Luckily, it appears that the market is on the cusp of more sustained cold weather. In fact, the number of HDDs for this 2016-2017 winter season will catch up to last year in about two weeks, but will still remain well below the 30-year average, NatGasWeather said.
Indeed, the most recent long-term forecasts are showing more bullish risk in the form of a sustained trough across the East that would keep heating demand elevated and likely work to balance the market, forecasters at Bespoke Weather Services said.
Referencing the January Nymex contract’s nearly 7-cent decline on Friday, Bespoke said it expected the weakness to be “rather shallow” given the bullish risk in the forecasts.
“Even as prices retrace a bit following this rally, we have only seen bullish weather risk increase overnight, so we expect any pullback in price to not be all that long-lived unless some very preliminary bearish risk from day 14 onwards begins to become higher conﬁdence,” Bespoke said on Friday. “This risk of colder weather has sent cash prices ﬂying, as Henry Hub cash closed [Thursday] around the $3.44 level, further supporting the front of the strip.”
Meanwhile, data and analytics company Genscape’s meteorologists are projecting a colder-than-normal second half of winter.
Generally, below normal temperatures are expected across the East when looking at the winter as a whole, the company said. Despite the overall cold signal, it is expected to be a slow transition from the prolonged warmth experienced this fall. “The December pattern looks to be volatile, with above-normal temperatures followed by brief cold snaps throughout the month, before the cold air outbreaks increase in both frequency and longevity for January and February,” Genscape said.
The same slow transition to cold is expected for the Upper Midwest. Significant cold is expected to hold off until January, and the winter peak is expected to occur during the second half of the month as cold deepens heading into February. The South is expected to remain closer to seasonal temperature levels through the winter.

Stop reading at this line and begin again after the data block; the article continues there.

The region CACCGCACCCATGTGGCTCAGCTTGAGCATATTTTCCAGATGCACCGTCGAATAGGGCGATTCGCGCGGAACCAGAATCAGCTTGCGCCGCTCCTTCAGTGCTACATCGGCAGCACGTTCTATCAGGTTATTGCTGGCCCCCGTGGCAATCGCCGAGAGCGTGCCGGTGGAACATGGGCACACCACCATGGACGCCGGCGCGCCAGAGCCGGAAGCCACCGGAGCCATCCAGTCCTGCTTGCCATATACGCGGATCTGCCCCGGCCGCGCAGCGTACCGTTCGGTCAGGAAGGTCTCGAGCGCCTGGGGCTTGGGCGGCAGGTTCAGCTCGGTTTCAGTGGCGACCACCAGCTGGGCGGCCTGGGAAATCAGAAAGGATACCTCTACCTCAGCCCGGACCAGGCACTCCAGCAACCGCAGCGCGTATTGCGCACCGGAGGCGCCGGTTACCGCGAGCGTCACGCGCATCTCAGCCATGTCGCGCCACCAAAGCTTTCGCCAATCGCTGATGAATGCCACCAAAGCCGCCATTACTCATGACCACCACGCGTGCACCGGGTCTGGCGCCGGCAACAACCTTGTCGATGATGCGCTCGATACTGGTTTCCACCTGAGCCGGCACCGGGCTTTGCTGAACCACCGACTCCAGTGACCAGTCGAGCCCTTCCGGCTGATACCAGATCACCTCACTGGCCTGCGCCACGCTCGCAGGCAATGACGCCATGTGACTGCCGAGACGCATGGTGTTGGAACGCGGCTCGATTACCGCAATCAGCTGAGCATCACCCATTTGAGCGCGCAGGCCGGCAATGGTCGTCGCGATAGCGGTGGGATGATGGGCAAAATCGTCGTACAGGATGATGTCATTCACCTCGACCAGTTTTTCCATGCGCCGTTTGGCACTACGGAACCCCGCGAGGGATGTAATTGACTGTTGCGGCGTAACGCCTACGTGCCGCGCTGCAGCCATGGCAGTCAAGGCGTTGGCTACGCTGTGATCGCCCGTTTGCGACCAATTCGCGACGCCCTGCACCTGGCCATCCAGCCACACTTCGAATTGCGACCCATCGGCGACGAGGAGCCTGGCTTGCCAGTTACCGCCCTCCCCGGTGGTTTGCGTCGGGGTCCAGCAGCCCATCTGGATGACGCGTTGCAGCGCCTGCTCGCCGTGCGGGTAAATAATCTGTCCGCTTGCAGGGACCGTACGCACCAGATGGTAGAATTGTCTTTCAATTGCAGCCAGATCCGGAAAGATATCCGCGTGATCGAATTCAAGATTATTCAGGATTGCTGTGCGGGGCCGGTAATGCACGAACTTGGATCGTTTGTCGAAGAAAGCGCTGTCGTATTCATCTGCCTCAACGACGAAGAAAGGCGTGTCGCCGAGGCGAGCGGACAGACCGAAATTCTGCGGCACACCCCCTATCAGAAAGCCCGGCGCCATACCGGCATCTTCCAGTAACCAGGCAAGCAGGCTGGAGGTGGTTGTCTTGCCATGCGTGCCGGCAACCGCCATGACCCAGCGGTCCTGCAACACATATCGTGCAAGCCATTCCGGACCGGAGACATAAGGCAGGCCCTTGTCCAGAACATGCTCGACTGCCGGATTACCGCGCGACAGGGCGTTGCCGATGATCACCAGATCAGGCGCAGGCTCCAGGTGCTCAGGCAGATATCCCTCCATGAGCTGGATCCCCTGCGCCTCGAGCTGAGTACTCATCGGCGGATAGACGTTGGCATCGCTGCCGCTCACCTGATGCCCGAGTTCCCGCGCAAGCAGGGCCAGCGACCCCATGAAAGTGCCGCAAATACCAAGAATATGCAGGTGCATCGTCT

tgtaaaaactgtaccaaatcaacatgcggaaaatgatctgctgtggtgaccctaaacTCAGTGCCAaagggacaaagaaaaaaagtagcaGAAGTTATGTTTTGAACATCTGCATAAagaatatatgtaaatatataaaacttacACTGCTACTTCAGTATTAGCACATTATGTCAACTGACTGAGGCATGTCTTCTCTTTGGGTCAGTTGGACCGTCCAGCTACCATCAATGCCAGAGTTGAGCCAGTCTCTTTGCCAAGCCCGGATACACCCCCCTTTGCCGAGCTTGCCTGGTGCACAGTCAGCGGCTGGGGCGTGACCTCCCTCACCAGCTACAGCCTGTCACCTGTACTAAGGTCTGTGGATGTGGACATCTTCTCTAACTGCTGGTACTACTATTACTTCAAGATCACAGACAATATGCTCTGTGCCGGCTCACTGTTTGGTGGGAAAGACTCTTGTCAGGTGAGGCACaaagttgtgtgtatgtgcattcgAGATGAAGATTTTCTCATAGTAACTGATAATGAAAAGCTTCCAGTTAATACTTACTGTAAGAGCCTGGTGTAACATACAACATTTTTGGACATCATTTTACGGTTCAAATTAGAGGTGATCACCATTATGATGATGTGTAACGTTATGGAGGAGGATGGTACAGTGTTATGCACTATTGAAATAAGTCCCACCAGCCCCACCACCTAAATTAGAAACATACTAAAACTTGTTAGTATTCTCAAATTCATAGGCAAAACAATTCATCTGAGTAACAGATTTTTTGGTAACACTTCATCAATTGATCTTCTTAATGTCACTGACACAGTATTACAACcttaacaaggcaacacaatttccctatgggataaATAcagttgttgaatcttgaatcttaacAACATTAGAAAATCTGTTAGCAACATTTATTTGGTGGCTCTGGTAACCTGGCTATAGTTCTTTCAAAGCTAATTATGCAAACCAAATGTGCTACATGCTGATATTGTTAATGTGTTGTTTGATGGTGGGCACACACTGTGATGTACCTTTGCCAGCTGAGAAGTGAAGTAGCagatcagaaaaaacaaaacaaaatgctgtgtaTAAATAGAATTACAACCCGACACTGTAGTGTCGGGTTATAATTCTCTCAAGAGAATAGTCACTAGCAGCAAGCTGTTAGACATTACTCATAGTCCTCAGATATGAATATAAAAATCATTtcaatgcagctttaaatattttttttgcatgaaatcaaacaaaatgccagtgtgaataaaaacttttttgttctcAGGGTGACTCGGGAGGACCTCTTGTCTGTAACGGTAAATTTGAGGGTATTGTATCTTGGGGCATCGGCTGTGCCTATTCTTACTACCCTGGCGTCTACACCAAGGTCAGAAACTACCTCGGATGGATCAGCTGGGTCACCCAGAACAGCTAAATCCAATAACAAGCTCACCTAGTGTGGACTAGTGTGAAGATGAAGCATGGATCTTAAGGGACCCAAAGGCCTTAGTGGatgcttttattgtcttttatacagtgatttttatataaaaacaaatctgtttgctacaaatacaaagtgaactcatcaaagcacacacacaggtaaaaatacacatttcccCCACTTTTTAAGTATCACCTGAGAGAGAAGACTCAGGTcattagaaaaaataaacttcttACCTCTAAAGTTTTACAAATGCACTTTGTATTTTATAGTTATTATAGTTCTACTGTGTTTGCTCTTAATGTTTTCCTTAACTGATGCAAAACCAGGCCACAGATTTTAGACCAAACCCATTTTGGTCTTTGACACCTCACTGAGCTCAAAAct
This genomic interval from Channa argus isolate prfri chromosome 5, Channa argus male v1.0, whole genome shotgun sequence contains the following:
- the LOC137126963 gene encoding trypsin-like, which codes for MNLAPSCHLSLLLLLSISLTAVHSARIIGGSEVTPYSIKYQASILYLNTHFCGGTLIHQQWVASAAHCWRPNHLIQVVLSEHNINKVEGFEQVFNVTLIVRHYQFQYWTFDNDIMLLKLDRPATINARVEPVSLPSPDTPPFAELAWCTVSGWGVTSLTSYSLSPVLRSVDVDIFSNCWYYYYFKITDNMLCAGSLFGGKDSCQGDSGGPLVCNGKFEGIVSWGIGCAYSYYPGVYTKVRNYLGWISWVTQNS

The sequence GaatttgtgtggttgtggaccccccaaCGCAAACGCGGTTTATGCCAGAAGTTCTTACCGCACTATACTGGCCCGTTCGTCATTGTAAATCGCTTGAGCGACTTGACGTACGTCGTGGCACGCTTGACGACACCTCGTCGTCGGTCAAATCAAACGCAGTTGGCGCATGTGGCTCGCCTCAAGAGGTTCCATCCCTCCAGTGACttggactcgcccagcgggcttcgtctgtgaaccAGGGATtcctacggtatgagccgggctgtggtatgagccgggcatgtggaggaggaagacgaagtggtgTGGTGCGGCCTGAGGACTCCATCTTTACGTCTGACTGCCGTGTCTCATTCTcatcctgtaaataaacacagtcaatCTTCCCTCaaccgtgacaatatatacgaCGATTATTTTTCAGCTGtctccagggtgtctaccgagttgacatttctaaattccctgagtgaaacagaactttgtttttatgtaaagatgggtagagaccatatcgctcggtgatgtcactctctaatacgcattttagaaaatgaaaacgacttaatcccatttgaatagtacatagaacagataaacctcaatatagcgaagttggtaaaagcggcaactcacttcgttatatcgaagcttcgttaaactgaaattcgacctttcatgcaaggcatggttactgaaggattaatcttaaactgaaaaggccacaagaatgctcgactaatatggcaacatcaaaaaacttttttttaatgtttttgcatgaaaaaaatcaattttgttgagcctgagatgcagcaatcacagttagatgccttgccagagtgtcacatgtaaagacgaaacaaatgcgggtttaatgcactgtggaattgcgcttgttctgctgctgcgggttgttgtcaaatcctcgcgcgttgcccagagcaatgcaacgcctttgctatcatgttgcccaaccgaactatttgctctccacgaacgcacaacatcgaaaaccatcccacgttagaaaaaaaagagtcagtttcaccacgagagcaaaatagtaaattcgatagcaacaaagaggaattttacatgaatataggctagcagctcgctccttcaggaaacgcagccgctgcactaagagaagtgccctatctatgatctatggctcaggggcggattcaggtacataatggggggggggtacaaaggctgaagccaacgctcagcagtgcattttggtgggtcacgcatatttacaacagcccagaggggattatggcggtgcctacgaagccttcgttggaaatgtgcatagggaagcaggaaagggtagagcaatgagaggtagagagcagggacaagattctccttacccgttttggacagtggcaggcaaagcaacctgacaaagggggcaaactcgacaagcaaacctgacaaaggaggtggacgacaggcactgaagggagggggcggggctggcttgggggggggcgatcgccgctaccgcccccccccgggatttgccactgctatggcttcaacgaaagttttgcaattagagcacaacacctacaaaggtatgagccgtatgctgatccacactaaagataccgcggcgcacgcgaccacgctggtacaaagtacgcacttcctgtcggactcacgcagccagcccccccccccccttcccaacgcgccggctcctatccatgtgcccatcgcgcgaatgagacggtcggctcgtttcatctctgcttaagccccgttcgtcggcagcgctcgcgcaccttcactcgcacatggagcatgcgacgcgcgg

It’s a different story in the West. While most of the country is expected to see a bearish start to winter 2016-2017, California is expected to start the season with an anomalous cold pattern with peak heating demand occurring in the first half of December.
“In contrast to last year, weak La Niña shifts the subtropical jet into Northern California and the Pacific Northwest, where a continuation of anomalous fall 2016 precipitation continues through December. Warm anomalies then return to California by late December and persist through the end of winter,” Genscape said.
Not everyone is convinced of the colder weather to come. Tudor Pickering Holt, in a Friday market outlook, said it was lowering its 2017 price projection from $3.75 to $3.45 after replacing its previous expectation of a colder winter for 2016/17 with a “normal weather” assumption.
“Our previous inclusion of a colder-than-average winter ‘16-’17 on the back of a La Niña weather pattern has not yet materialized and current three-month forecasts are calling for ~normal temperatures, leaving little support for a cold weather call,” TPH said.
Looking deeper into the forwards markets, while strong 30-cent-plus gains were prevalent across most markets, some mounted even steeper increases. New England was a particular standout as the two front months netted more than $1 during the Nov. 24-Dec. 1 period.
At the Algonquin Gas Transmission citygates, January forwards shot up $1.22 to reach $8.55, Febuary jumped $1.09 to $8.55 and the balance of winter (February-March) rose 84 cents to $6.83, according to Forward Look. In fact, double-digit gains were seen through the winter 2018-2019 strip.
New York area prices also put up hefty increases. Transco zone 6 non-New York January forwards moved up 75 cents during that time to $6.34, February rose 56 cents to $6.37 and the balance of winter climbed 42 cents to $5.18.
The New York January forward price was up 68 cents to $8.595, February was up 57 cents to $8.62 and the balance of winter was up 43 cents to $6.47, Forward Look data shows.
The surging prices come as Genscape projected demand in New England climbing to 2.97 Bcf/d last Friday and then peaking at 3.1 Bcf/d Tuesday. Appalachia demand rose above 12 Bcf/d last Thursday and remained there Friday, and Genscape showed headed towards a peak of 14.2 Bcf/d by Monday. Southeast/Mid-Atlantic demand is also expected to remain elevated, having crest the 15 Bcf/d-mark last Thursday and running to 16.2 Bcf/d by Monday.
The Louisville, KY-based company also noted that a liquefied natural gas cargo is en route to New England, but Everett storage has enough gas in inventory to effectively prevent the cargo from unloading until space is cleared.